Slain Yellowstone-area cougar taught us a thing or two

By Michael Doyle | 03/15/2022 01:35 PM EDT

M220, who was shot and killed by Montana Gov. Greg Gianforte in December, had been monitored by National Park Service naturalists since he was collared in 2019.

Mountain lion

A tagged mountain lion in 2011 at the Charles M. Russell National Wildlife Refuge in Montana. Gov. Greg Gianforte (R) shot and killed a different mountain lion, M220, that was being studied by National Park Service biologists. Fish and Wildlife Service/Flickr

Cougar M220 taught humans a lot about wildlife in and around Yellowstone National Park before Montana Republican Gov. Greg Gianforte killed him last December, a researcher’s summary shows.

Fixed with a GPS monitoring collar, M220 prowled in and out of Yellowstone, unaware of the invisible information stream he was transmitting, sometimes on an hourly basis, to National Park Service naturalists who’d been following him since he had been captured and collared on Dec. 11, 2019.

“M220 provided valuable data for the two years he was monitored,” Yellowstone Cougar Project leader Dan Stahler wrote.


Stahler’s written summary was made public by the park service in the wake of questions arising from the mountain lion’s death.

Gianforte’s press secretary, Brooke Stroyke, recounted the basic facts in a statement provided earlier this month (Greenwire, March 2).

“On Dec. 28, 2021, the governor, who had a valid mountain lion license, treed a lion on public land in Park County and harvested it,” Stroyke stated. “The governor and friends tracked the lion on public lands.”

Stroyke said that “as the group got closer to the lion, members of the group, who have a hound training license, used four hounds to tree the lion once the track was discovered in a creek bottom on public land.”

Stroyke said that after the lion was treed, Gianforte confirmed it was an adult male — called a tom — harvested it, and put his tag on it. He then called to report the kill to a state game warden.

“In Livingston, the governor met the game warden who tagged the lion and took the collar,” Stroyke said.

Stahler’s report provided more context and detail about the data provided by M220 and the circumstances of his death.

Judged to be about 3 ½ years old at the time of his capture in 2019, based on an examination of his gums, and then weighing about 130 pounds, M220 was recovering from a wound apparently suffered in an earlier encounter with another hunter when he crossed paths with Gianforte on Dec. 28.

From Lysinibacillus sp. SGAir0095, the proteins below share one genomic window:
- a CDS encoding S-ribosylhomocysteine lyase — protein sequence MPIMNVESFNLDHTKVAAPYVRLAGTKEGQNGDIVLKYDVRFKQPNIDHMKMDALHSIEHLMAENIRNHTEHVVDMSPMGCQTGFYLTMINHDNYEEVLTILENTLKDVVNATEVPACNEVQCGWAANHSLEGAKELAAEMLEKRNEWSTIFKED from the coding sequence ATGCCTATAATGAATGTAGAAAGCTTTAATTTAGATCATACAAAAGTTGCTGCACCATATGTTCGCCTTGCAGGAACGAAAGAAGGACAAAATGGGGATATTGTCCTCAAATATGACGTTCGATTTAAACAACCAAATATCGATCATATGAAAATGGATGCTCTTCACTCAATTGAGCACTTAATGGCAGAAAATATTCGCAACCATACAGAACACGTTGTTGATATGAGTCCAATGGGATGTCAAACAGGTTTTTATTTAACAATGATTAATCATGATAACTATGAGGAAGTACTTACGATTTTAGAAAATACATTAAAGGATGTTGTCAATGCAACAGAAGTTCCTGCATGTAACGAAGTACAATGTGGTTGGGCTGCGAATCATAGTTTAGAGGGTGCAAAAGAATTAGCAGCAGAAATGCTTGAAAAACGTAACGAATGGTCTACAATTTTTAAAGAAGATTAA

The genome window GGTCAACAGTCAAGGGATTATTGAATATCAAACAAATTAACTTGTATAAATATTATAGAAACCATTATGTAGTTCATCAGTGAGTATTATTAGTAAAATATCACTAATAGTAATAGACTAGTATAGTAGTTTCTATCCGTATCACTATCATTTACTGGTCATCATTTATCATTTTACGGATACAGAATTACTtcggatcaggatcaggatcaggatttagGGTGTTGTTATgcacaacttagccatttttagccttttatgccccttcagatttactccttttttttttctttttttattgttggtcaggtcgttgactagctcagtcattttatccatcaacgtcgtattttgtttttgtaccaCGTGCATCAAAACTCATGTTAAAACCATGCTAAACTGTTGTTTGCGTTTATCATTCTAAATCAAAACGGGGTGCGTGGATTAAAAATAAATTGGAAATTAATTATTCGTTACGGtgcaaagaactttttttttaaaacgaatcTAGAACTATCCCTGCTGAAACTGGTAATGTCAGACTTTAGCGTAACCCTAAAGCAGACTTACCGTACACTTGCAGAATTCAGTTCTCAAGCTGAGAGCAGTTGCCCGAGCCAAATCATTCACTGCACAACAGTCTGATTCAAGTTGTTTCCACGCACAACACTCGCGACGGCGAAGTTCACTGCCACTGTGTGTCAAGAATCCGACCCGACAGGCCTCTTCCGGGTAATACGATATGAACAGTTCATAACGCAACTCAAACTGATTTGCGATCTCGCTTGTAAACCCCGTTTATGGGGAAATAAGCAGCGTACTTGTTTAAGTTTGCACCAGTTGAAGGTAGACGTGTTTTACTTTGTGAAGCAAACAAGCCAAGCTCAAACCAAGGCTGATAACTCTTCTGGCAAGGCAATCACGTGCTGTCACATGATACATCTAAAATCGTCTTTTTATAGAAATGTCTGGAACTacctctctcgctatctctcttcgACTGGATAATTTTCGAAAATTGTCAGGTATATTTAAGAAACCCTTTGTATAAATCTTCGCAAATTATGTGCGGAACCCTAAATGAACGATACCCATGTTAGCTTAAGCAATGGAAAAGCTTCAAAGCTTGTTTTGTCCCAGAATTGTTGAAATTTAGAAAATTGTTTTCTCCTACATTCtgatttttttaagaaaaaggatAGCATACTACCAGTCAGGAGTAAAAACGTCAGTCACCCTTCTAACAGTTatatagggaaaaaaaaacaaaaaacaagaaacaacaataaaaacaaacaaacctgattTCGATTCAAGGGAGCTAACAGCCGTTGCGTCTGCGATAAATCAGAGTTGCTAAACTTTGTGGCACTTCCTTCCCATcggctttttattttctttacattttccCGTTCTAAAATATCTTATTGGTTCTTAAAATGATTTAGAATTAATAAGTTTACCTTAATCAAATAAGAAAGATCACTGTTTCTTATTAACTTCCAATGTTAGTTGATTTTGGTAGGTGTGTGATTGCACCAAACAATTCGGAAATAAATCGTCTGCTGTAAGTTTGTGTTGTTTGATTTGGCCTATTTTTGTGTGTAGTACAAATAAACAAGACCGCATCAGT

A local resident reported to Stahler that a radio-collared male cougar was injured in the Tom Miner Basin area by a hunter around Dec 12.

“Cougar M220’s locations were confirmed in Tom [Miner] Basin on that date,” Stahler reported. “He spent some days in the same location in Tom Miner, but eventually began traveling again, indicating he had survived what may have been only a minor injury.”

M220 subsequently traveled south toward Yellowstone and looped into the park, but then ventured north into public land outside of park boundaries in the Rock Creek area, where Gianforte’s hunting party found him.

The cougar’s territory was largely within the park in the year after he was collared. The collar was programmed to take location data every three hours, except during predation season in winter, when it was hourly.

“He was documented associating with at least two different GPS collared adult female cougars inside YNP, suggesting he was a breeding male inside the park during 2020,” Stahler recounted, adding that “genetic studies are still pending to determine M220’s breeding contribution to the population.”

Inside the park, M220 would routinely trigger remote cameras used to estimate populations.

During 2021, M220 began moving north of the park more consistently, with Stahler speculating that it might have been in response to conflict with other territorial males or perhaps it was a search for more breeding opportunities.

M220 began spending “considerably more time outside YNP in the latter half of 2021,” Stahler noted.

“M220 contributed data on predation, habitat selection, interaction with other species, cause-specific mortality, survival, and source-sink dynamics in the Greater Yellowstone Ecosystem. This data will be used to help inform managers and educate stakeholders about cougars living in the Greater Yellowstone Ecosystem,” Stahler wrote.

Wildlife biologists have estimated that up to 45 cougars inhabited northern Yellowstone from 2014 to 2017.

Since 2015, the Yellowstone Cougar Project reports that monitoring has “demonstrated that elk make up nearly half of cougars’ diets in Yellowstone, with deer a close second.” Cougars also prey on pronghorn, bighorn sheep, mountain goats and smaller mammals.

Their GPS collars have “built-in accelerometers” that allow biologists to measure behaviors like hunting, feeding and traveling, as well as the energetic expenditures of cougars, the project’s website notes.

Reporter Timothy Cama contributed.